User Tag List

Page 1 of 2 1 2 LastLast
Results 1 to 10 of 11

Thread: Multiple motors and switchable disconnects

  1. #1
    Join Date
    Jun 2019
    Location
    Concord, CA
    Posts
    7
    Mentioned
    0 Post(s)
    Tagged
    0 Thread(s)

    Multiple motors and switchable disconnects

    I have a 90 amp sub and it's feeding 4 motors, 1 of which is a phase converter that feeds 2 of the 4 motors itself. The hp rating of the phase converter is 5hp, 3 phase, 230/460 v, 1800 rpm's. It's powering a 2 1/2 hp, 3 phase, 460 FLA motor. The other motors are a single phase, 220v 5hp motor and a single phase, 129v, 5.6 amp motor with a PF of 92%. My question is I can't possibly run all these motors at the same time with a 90 amp panel and the panel also feeds lights and plugs in this commercial wharehouse as well. Is there a way to hookup a disconnect or set of disconnects that would only allow the operation of one of the motors listed above to be powered up at a time? Ensuring that 2 motors could not be turned on at the same time.

  2. #2
    Join Date
    Jun 2019
    Location
    Concord, CA
    Posts
    7
    Mentioned
    0 Post(s)
    Tagged
    0 Thread(s)

    Multiple motors and switchable disconnects

    How do you set up a series of disconnects that will only allow 1 of your 5 motors to run at any given time? Allowing more than 1 to run at a time would create a draw of more amps than the sub panel supplies and overdraw it. Is this even possible without upgrading my service, which is 90 amps currently?

  3. #3
    Join Date
    Jul 2006
    Location
    San Francisco Bay Area, CA, USA
    Posts
    8,853
    Mentioned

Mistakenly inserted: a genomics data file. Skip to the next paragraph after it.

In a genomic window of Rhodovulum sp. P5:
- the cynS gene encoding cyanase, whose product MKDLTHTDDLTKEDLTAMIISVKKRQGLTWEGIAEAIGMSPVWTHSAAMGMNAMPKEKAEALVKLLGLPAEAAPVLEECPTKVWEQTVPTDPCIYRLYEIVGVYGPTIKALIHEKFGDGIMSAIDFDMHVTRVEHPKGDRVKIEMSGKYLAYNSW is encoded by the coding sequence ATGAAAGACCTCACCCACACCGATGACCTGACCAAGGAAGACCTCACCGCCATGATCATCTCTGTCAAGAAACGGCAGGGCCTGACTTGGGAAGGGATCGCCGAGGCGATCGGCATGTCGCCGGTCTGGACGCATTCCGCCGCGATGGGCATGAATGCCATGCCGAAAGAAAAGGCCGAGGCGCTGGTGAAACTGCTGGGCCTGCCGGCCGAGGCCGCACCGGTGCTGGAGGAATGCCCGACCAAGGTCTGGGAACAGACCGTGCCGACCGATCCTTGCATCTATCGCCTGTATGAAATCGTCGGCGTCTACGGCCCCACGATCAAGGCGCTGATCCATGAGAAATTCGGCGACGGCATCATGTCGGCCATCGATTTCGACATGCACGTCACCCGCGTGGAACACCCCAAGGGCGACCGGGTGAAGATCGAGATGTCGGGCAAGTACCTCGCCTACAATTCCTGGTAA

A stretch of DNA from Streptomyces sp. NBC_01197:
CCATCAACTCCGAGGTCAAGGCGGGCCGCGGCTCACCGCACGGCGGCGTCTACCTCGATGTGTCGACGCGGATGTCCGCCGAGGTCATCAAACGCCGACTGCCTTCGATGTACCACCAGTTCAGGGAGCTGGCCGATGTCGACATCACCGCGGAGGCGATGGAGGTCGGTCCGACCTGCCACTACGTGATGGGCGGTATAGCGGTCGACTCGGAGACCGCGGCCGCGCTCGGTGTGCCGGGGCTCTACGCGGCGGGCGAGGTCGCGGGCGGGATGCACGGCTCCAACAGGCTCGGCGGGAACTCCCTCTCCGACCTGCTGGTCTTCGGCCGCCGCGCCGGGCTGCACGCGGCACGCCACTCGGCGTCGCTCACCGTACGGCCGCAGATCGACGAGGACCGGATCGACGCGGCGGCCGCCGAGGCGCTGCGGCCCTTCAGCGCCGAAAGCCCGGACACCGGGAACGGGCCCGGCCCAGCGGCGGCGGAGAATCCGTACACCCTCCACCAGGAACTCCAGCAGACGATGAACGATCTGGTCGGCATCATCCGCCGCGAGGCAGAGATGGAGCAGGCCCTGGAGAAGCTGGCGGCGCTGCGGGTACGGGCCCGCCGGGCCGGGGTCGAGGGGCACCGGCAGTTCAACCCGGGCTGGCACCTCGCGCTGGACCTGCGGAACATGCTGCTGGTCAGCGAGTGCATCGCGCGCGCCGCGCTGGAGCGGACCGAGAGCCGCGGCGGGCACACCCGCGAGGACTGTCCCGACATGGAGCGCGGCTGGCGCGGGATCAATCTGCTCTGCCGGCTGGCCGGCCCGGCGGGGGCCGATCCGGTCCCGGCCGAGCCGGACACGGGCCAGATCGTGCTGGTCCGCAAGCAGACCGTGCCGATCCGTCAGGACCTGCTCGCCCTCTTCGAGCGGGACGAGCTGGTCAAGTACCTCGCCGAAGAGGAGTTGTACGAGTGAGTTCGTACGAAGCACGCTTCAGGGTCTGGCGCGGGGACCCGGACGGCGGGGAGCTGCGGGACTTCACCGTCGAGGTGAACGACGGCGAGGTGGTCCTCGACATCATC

2 Post(s)
    Tagged
    0 Thread(s)
    I would use contactors and a smart relay (or a bunch of relay logic) to only allow one circuit to be energized at a time.

    Or use a rotary selector switch with 5 positions so that power can only go to the one you select with that switch.
    __________________________________________________ ____________________________
    Many people are shocked when they discover I am not a good electrician...

  4. #4
    Join Date
    Apr 2019
    Location
    Union, KY, USA
    Posts
    303
    Mentioned
    0 Post(s)
    Tagged
    0 Thread(s)
    Quote Originally Posted by samkeary View Post
    I have a 90 amp sub and it's feeding... I can't possibly run all these motors at the same time with a 90 amp panel...
    Is this by actual test, or your calculation? It sounds like the panel is actually in place and working. Is this one of those things where everyone 'knows' not turn on more than one-at-a-time? And someone did turn on more than one and caused problems??

    And you -have- to run at least 2 at some times-- Motor #1 is a phase converter that feeds motors #2 and #3 (although I'm assuming #2 and #3 can't run at the same time).

  5. #5
    Join Date
    Apr 2019
    Location
    Union, KY, USA
    Posts
    303
    Mentioned
    0 Post(s)
    Tagged
    0 Thread(s)
    Look at some of the lockout switches for the home generator ATS market-- they're designed to interlock two switches in a home panel, allowing only 1 to be 'ON' at once.

  6. #6
    Join Date
    Jul 2006
    Location
    San Francisco Bay Area, CA, USA
    Posts
    8,853
    Mentioned
    2 Post(s)
    Tagged
    0 Thread(s)
    Please done cross post. Duplicate threads have been merged.
    __________________________________________________ ____________________________
    Many people are shocked when they discover I am not a good electrician...

  7. #7
    Join Date
    Jun 2019
    Location
    Concord, CA
    Posts
    7
    Mentioned
    0 Post(s)
    Tagged
    0 Thread(s)